Consider Limiting Your Baby Or Toddler's Exposure To The "idiot Box"
Although it's certainly not true in a general sense, there are a number of reasons why the television acquired the derisive nickname of the "idiot box." Its educational value, which does exist (seriously!), is too often eclipsed by its primary role, as a medium of entertainment.
However, the prevalence of television screens in modern society - many households have them in multiple rooms, and even in their cars - makes it easy for toddlers and babies who are 2 years old or younger to become entranced by the visuals they provide. Parents may, as a result, find it easy to condone this behavior, if the medium is at least providing some form of educational programming.
The most recent data provided by the American Academy of Pediatrics (AAP) may provide a rebuttal to parents who are proponents of allowing children 2 years of age and under to watch a significant amount of television each day, educational or otherwise. It states that not only do children lack the capacity to fully comprehend the content of an educational video or TV program, but that they may be better off engaging in completely relaxed and unstructured play activities.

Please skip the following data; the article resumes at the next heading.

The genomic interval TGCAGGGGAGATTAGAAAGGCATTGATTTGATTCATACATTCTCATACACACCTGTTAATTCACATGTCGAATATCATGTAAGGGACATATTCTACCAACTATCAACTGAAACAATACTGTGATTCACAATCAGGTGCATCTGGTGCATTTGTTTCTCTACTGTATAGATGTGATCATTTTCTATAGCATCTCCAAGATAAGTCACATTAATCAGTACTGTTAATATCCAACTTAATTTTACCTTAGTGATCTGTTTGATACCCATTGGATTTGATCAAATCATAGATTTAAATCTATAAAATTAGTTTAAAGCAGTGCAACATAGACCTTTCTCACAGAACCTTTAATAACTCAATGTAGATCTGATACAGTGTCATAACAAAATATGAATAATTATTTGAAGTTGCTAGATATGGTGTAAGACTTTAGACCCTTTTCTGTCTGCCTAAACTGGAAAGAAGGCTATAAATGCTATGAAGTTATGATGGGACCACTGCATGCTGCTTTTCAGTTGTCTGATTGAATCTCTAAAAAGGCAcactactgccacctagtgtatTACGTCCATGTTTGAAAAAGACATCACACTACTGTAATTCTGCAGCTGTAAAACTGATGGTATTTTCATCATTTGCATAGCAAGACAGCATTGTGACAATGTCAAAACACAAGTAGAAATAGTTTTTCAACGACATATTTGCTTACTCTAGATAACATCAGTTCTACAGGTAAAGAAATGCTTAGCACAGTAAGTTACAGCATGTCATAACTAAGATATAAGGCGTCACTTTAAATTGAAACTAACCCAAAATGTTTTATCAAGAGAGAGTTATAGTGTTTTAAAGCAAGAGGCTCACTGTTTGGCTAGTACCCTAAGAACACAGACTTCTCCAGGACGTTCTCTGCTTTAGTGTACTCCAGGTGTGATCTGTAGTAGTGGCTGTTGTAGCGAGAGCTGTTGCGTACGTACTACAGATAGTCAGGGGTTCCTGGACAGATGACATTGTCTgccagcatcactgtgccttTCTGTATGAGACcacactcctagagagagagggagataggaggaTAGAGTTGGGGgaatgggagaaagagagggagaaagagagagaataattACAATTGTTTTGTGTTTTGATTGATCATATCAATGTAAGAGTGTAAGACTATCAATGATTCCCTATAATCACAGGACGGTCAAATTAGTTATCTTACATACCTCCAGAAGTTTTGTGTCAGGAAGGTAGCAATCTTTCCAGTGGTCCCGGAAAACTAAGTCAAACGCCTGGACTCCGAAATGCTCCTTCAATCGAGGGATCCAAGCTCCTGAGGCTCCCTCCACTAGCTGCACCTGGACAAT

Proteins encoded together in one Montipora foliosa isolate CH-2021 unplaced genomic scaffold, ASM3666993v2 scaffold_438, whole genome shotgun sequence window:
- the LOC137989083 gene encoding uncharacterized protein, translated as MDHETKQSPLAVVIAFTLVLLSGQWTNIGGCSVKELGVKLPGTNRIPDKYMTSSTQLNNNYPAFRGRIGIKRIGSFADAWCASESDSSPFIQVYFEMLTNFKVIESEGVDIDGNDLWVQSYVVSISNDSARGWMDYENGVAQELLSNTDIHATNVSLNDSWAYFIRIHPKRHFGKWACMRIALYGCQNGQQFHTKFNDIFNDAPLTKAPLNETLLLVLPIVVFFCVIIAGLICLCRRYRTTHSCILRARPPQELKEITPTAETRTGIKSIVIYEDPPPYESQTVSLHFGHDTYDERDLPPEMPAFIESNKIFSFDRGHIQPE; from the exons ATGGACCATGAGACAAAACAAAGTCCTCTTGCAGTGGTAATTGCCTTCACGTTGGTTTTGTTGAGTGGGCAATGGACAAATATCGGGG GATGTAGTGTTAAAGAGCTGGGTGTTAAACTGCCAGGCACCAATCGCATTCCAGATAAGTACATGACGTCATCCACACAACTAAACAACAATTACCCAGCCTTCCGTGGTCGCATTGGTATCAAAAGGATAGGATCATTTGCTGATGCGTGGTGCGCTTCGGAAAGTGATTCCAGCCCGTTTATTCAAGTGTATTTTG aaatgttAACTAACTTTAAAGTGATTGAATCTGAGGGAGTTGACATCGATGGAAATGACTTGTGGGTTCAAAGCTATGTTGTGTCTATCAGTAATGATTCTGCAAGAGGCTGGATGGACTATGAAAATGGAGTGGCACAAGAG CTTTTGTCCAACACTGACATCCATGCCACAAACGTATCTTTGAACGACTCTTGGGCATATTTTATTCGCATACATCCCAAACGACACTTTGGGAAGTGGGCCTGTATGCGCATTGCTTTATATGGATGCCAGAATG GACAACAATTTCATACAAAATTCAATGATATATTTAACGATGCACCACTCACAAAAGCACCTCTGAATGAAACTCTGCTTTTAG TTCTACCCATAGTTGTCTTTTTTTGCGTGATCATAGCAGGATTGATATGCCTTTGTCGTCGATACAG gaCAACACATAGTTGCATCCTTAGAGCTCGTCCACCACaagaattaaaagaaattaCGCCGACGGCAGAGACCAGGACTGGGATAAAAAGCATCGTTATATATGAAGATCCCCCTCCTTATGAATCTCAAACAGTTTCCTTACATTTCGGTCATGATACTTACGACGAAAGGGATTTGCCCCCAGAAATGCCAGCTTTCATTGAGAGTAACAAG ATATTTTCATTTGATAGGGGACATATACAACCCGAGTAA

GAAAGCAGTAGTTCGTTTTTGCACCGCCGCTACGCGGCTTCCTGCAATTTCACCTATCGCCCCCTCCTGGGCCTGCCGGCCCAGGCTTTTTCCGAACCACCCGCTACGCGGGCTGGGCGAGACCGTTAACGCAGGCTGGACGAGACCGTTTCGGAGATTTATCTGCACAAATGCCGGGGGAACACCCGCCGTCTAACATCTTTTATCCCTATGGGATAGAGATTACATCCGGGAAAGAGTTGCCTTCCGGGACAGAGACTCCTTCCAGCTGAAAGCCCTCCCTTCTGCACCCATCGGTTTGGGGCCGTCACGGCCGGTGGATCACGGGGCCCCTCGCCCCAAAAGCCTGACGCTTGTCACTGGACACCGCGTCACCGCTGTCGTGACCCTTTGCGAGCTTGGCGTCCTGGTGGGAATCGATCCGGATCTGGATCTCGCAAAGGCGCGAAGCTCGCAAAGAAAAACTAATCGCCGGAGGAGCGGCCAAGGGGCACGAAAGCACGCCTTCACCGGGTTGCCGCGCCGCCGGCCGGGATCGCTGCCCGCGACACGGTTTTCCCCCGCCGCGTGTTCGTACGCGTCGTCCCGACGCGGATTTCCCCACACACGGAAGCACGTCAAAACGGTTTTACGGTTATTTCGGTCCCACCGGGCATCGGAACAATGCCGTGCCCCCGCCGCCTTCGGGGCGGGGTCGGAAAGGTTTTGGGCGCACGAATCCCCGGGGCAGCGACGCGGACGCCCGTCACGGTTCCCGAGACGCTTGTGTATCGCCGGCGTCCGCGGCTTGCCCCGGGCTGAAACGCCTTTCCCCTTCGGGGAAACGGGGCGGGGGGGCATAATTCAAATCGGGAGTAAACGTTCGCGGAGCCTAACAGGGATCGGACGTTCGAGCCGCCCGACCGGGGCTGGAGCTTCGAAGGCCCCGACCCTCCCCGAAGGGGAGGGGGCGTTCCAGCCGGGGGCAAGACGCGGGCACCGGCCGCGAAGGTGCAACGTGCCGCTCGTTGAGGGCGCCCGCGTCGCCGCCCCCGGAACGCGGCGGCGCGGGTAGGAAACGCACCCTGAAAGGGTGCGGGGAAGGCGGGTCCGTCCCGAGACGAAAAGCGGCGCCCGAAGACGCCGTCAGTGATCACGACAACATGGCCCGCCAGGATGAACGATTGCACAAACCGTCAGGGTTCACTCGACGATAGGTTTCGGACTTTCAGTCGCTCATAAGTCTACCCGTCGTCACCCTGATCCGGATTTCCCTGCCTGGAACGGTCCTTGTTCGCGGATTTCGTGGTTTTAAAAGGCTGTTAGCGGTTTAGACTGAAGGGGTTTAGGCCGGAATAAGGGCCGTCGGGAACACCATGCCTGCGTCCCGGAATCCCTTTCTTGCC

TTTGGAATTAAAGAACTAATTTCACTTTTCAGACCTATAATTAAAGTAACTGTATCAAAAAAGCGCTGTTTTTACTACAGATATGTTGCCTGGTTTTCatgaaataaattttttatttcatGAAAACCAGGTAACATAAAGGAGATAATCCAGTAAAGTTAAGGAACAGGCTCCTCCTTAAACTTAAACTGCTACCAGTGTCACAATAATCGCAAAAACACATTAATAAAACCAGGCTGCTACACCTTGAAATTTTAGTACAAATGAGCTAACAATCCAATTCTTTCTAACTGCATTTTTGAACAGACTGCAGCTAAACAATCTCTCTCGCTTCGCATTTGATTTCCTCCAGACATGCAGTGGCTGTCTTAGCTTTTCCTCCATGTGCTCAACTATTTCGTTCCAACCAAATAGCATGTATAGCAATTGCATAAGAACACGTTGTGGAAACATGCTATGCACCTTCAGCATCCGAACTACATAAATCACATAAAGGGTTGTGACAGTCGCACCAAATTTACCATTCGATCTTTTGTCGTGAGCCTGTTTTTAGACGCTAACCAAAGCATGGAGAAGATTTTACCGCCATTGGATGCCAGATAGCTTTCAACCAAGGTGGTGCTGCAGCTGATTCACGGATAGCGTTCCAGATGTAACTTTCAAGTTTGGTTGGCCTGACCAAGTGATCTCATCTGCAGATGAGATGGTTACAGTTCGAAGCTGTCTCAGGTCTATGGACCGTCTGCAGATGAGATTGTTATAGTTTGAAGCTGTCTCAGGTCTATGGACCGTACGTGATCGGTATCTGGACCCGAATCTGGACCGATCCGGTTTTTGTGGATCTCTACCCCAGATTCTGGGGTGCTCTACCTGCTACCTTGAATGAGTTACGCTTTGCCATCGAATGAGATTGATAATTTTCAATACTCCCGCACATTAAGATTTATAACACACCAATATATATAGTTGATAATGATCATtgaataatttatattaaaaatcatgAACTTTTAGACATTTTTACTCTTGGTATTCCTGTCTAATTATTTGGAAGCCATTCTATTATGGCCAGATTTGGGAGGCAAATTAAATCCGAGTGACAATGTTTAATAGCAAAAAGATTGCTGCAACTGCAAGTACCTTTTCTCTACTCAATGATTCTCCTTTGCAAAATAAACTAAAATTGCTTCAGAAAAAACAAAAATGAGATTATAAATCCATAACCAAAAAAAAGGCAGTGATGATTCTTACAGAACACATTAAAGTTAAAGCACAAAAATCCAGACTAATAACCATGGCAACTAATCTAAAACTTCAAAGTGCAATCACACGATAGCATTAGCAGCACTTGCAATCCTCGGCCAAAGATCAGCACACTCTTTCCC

Of course, the final decision regarding this matter is up to you as a parent. If your children are older than 2, the AAP states that youngsters that age are generally able to understand the general context of TV intended to teach them various skills - not to mention having a basic understanding of what a TV actually is and that it is not "real." When their minds are more impressionable, this may not be the case.
Finally, if your child shows signs of being withdrawn or shy, common sense dictates that leaving him in a room with a screen is not going to change this fact. Allow him to have as much exposure to other kids as possible, and encourage him to use his own imagination.
How much TV do you let your baby or toddler watch on a regular basis?